Gyldenbjerg came home from Afghanistan in December 2008. Is it something she would do again? “Absolutely!” she said. “I came back with a different outlook on life.” “You tend not to sweat the small stuff,” the barber continued. “If you wake up, it’s a good day.”

Next chapter

Once home from Afghanistan, Gyldenbjerg ended up needing three surgeries to fix her foot. As a result, she took a three-year hiatus. After this period, “I really needed to be smart about my life,” she said, “so I went back to school and took a dental assistant course.” Even though Gyldenbjerg ended up with a job as a dental receptionist, she wasn’t happy. “This dental career was not for me,” she said, “and I moved home to the Niagara area.”

In June 2013, Gyldenbjerg opened up a barber shop in Niagara Falls. “I was there for awhile, and I really enjoyed it; however, my daughter, living in Vankleek Hill, had my first grandchild, and my boyfriend was living in Carleton Place,” she said.


Erica Gyldenbjerg giving BIA Board of Directors’ Member, Sean Lawrence, a shave with the straight razor. Photo by Sherry Crummy

Gyldenbjerg moved to Carleton Place in December 2015, “and if I started up a barber shop once, I could do it again.” She wanted The Twisted Barber to be in the downtown area, and she wanted a humble space that she could afford, with little overhead while she built her clientele. “I know lots of people joke about the number of hair salons and barber shops in the downtown area…but being around other businesses isn’t a negative, it’s a positive,” Gyldenbjerg said.

The Twisted Barber is open Monday to Friday from 10 a.m. to 8 p.m. and Saturday from 8 a.m. to 4 p.m. Sundays are spent with her boyfriend. “We go for walks, do yard work and visit the grandkids,” Gyldenbjerg said. “I now have two.”

Services at The Twisted Barber include haircuts for men and boys, beard trims and hot towel straight razor shaves. “An adult haircut is $15,” Gyldenbjerg said. “It’s not a lot, but I want it to be accessible for everyone to have a quality haircut.” A military discount is offered everyday. “I love my boys in uniform,” the barber said with a laugh.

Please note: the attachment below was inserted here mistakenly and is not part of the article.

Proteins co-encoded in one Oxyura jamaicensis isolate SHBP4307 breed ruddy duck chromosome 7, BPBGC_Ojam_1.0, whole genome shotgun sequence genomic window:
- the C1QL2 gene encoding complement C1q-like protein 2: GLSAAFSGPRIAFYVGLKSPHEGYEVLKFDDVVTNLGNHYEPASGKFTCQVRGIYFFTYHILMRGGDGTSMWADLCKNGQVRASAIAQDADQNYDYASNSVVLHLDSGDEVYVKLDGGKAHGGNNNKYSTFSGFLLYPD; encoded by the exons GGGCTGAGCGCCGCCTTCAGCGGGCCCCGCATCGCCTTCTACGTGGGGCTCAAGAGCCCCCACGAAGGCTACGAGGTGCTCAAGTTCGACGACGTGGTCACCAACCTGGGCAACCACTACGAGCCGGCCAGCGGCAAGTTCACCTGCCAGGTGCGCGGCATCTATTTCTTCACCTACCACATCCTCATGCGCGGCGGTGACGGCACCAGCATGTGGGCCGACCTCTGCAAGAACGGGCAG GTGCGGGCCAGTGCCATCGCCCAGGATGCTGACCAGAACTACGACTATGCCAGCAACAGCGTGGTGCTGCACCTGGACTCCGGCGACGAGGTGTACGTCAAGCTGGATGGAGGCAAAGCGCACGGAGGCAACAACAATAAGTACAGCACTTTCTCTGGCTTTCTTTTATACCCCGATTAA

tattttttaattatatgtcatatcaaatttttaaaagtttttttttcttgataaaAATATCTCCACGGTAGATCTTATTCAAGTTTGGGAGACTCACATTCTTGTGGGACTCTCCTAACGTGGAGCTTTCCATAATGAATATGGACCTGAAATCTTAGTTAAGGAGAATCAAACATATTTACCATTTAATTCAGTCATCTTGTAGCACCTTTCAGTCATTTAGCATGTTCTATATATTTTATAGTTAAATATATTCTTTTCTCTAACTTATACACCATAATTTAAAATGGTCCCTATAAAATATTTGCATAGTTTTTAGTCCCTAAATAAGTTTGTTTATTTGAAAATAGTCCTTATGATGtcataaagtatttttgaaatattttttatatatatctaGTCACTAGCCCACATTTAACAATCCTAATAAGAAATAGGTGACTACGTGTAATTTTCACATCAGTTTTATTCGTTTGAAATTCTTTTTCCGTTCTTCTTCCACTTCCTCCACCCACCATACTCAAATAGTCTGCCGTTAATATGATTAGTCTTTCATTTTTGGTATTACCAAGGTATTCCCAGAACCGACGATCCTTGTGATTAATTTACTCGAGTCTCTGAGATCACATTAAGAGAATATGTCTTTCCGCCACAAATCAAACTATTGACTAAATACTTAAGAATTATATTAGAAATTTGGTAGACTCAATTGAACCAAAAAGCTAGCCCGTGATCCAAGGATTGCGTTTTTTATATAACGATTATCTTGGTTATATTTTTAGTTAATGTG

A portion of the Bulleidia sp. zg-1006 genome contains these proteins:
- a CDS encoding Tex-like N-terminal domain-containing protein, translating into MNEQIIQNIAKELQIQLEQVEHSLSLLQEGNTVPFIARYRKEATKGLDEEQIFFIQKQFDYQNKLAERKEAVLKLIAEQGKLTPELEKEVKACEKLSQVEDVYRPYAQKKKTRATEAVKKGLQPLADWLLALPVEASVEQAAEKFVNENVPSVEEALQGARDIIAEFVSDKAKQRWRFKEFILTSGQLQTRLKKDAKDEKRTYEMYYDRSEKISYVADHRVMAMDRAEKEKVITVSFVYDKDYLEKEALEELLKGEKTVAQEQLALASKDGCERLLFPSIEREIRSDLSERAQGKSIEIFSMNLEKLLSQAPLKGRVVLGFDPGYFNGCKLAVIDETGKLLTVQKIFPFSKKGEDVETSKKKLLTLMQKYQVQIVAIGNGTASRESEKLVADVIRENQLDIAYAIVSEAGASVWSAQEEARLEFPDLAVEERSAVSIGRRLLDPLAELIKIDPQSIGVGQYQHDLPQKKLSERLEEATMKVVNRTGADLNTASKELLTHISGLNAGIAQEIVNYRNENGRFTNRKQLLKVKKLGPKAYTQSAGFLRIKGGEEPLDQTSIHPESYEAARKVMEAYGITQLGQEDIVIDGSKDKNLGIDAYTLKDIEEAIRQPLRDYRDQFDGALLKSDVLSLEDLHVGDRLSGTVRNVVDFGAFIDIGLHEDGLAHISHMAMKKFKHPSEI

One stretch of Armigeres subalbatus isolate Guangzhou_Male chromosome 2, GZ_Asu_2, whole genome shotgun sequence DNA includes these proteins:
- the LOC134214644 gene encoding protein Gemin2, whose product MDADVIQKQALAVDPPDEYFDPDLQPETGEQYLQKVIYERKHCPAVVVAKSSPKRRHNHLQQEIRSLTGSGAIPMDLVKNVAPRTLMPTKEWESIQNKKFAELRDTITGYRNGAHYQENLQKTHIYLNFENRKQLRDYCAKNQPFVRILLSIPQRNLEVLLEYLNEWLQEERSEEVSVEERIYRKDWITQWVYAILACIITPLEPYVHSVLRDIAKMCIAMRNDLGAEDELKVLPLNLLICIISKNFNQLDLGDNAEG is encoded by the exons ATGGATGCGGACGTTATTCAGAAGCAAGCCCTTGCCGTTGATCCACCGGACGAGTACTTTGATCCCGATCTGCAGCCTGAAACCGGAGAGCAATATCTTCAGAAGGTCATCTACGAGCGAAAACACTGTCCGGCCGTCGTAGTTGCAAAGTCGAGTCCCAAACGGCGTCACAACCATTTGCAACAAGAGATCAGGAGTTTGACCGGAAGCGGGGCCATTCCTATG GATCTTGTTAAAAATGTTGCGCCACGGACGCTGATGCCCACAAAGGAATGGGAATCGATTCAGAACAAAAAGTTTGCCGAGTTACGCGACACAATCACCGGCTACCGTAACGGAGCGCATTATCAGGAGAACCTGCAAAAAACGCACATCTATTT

Hanging on the wall of The Twisted Barber is a picture frame containing Gyldenbjerg’s General Service Medal, identification card and flak jacket patches.


Many warm towels used before the straight razor. Photo by Sherry Crummy

Gyldenbjerg is also interested in becoming more involved in the Carleton Place community, including joining the board of the local Business Improvement Association. She has already donated haircuts to Carleton Place Cruise Nights as door prizes, in an effort to raise money for the Carleton Place & District Memorial Hospital. What’s more, her services were offered to the Canadian Career Academy, providing a complimentary haircut to men who were going for an interview.

“I also donated some haircuts to Lanark County Interval House, for the young boys who are staying there with their moms,” Gyldenbjerg said. “Even as a newcomer, people need to look out for the community they live in, helping out wherever they can,” she added.

For more information about The Twisted Barber or to make an appointment, call 613-266-0037.  Or visit her Facebook page at

Story as seen in Carleton Place Almonte Canadian Gazette